After much handwringing over (allegedly) shoddy construction and slip-ups on the new East Span of the Bay Bridge, Caltrans has started implementing a cartoonish-sounding plan to protect the nearly 2,000 rods and bolts that are in danger of cracking due to exposure with the marine air: just put some grease on it.

The rods and bolts in question, remember, were deemed problematic because Caltrans originally allowed for harder steel to be used. 32 of the rods cracked while they were being tightened due to "hydrogen embrittlement" caused by exposure to the wet marine air. While those broken bolts were eventually fixed, there were still concerns that hundreds of other bolts and rods would be exposed to the elements and wouldn't live out their intended 150-year lifespan.

Enter: the "grease cap" plan, which sounds like something your dad would come up with in a moment of inspired handiness: basically, the transportation agency is sealing the bolts on the end of the rods using giant paint can-sized steel caps filled with grease to keep out moisture. Jeffrey Gorman, a corrosion expert who advises the Metropolitan Transportation Commission on the East Span project and originally suggested the fix a year ago called it "an excellent solution."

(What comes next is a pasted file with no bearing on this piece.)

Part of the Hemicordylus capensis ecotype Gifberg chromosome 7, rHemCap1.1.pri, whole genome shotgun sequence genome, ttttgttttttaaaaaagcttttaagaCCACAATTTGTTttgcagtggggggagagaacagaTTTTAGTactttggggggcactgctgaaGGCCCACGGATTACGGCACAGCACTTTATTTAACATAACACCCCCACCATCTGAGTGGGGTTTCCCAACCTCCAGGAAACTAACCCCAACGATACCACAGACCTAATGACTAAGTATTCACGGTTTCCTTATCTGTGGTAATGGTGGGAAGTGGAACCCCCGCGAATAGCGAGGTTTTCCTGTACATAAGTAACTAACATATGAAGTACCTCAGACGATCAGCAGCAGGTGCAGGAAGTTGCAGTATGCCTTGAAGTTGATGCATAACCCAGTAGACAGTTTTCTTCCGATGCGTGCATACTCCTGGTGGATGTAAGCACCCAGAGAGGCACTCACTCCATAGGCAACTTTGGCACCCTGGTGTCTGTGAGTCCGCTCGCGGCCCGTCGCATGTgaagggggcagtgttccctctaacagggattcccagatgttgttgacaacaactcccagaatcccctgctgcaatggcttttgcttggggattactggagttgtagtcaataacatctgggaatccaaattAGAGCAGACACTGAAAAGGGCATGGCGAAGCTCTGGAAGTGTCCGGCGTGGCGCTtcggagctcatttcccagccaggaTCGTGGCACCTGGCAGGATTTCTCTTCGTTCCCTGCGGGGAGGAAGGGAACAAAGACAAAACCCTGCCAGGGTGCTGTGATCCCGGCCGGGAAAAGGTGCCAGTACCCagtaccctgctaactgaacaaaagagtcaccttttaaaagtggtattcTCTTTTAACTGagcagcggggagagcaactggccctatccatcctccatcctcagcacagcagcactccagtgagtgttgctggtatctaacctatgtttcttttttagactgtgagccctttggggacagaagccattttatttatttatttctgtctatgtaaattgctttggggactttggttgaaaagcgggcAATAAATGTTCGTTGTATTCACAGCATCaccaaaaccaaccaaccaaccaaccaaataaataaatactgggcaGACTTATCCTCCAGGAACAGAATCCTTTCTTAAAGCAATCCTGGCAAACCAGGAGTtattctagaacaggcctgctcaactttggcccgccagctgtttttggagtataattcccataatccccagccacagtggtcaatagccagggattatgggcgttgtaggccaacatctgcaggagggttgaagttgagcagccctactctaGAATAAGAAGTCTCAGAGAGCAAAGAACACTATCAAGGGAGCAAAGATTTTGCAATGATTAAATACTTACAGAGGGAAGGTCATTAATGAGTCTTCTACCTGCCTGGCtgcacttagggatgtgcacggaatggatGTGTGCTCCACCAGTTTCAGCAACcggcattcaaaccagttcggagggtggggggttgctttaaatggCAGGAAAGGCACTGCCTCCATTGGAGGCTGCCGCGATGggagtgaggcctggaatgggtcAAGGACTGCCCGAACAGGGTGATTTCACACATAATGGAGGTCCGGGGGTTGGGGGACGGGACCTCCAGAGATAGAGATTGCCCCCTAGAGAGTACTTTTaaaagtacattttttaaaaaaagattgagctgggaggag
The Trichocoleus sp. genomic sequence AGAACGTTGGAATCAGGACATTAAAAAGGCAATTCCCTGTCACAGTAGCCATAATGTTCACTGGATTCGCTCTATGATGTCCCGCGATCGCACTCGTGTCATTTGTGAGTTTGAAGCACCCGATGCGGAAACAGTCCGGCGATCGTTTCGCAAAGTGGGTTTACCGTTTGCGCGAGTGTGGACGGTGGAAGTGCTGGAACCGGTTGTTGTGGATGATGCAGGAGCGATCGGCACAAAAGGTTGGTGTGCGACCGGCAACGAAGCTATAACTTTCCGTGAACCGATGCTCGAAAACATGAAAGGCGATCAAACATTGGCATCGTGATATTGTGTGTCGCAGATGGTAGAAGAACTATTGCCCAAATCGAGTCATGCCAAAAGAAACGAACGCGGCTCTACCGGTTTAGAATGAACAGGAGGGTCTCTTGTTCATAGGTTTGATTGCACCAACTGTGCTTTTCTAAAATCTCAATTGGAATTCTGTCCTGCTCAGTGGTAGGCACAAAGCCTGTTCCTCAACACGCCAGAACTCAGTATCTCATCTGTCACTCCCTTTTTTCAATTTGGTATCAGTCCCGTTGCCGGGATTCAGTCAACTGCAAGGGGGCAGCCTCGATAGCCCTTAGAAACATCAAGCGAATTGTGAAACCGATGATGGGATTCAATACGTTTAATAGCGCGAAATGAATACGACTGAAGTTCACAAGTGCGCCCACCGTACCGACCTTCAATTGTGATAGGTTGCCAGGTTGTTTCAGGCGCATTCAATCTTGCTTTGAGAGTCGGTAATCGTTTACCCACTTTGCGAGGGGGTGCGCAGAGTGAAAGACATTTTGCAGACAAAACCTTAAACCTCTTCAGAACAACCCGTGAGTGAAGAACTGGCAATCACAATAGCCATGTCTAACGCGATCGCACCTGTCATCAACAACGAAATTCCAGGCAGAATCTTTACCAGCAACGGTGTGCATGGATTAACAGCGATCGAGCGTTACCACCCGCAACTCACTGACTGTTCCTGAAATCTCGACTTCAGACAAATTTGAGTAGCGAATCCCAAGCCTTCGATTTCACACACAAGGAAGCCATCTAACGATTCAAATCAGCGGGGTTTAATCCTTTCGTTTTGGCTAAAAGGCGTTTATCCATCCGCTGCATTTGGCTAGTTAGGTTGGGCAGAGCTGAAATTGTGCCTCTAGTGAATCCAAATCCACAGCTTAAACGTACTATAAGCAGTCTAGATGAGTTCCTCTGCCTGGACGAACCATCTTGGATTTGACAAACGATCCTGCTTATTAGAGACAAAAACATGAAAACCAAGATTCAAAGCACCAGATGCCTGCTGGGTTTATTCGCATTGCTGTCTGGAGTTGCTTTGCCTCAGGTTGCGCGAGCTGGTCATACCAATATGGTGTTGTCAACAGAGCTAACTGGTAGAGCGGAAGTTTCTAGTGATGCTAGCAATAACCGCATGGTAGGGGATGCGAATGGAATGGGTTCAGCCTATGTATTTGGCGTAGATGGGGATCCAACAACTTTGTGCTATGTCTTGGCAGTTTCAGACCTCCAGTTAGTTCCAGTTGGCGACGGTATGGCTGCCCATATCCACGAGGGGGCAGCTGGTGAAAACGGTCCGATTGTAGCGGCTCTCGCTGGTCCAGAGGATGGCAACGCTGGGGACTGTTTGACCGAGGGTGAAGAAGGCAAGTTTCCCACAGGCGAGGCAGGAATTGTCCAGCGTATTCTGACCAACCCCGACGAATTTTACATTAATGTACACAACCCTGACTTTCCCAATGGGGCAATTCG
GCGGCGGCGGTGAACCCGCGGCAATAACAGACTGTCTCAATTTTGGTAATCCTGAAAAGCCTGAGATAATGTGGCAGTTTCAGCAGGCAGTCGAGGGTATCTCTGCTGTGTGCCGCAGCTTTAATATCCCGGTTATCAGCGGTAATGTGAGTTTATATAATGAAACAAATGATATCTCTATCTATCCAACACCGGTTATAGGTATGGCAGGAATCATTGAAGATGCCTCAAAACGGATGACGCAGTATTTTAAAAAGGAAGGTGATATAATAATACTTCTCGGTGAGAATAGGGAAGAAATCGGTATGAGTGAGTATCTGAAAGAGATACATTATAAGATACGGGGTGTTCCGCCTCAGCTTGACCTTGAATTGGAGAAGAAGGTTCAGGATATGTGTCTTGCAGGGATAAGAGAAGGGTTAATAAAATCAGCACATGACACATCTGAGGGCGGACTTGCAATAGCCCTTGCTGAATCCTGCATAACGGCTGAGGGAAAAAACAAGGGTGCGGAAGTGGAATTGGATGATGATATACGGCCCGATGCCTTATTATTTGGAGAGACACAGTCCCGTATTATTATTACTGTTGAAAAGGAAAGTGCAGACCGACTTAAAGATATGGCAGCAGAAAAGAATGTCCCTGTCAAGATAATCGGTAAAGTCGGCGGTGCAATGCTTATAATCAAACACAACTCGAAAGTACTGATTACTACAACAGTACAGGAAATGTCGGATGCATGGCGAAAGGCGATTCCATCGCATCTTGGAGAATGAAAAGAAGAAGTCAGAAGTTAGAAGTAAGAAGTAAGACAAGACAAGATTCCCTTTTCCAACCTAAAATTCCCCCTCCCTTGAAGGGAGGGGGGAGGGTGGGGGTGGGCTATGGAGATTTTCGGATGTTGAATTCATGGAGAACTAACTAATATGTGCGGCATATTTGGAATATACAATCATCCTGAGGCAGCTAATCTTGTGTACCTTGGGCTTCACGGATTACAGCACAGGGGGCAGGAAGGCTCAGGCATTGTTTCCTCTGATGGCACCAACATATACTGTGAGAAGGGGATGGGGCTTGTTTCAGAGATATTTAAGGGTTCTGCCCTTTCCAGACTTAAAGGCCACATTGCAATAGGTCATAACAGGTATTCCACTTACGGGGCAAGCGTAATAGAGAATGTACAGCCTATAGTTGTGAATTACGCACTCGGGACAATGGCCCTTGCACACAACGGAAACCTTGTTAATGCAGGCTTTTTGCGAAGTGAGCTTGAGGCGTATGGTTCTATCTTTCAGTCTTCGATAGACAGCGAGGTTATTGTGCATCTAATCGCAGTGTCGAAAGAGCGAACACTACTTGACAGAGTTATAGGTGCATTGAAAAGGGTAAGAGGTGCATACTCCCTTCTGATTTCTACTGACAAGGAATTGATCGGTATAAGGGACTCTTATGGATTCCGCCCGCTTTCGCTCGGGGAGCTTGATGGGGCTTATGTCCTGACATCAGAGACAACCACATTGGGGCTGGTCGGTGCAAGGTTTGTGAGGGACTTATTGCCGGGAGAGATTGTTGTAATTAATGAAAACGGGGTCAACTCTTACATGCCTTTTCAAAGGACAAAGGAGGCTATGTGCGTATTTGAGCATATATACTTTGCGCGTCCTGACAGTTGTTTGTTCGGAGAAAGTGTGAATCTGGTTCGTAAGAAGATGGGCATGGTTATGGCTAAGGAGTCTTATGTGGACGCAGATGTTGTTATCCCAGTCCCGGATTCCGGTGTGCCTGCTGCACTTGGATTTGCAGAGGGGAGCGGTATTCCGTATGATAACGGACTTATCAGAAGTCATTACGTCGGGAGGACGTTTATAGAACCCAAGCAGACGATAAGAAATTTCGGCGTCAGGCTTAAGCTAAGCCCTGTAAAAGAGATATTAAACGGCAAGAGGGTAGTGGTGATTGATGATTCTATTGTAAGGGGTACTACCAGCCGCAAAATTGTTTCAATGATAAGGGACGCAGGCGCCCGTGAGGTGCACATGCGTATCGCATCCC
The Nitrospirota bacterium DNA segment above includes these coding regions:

The fix does require some maintenance — the grease caps have to be inspected every few years — and it comes with a "cut-rate" price tag of nearly $1,000 per cap. Still, that's a great deal cheaper than the $10 million study Caltrans is currently running to decide whether the rest of the 2,000 bolts and rods are prone to snapping.

Previously: All Bay Bridge coverage on SFist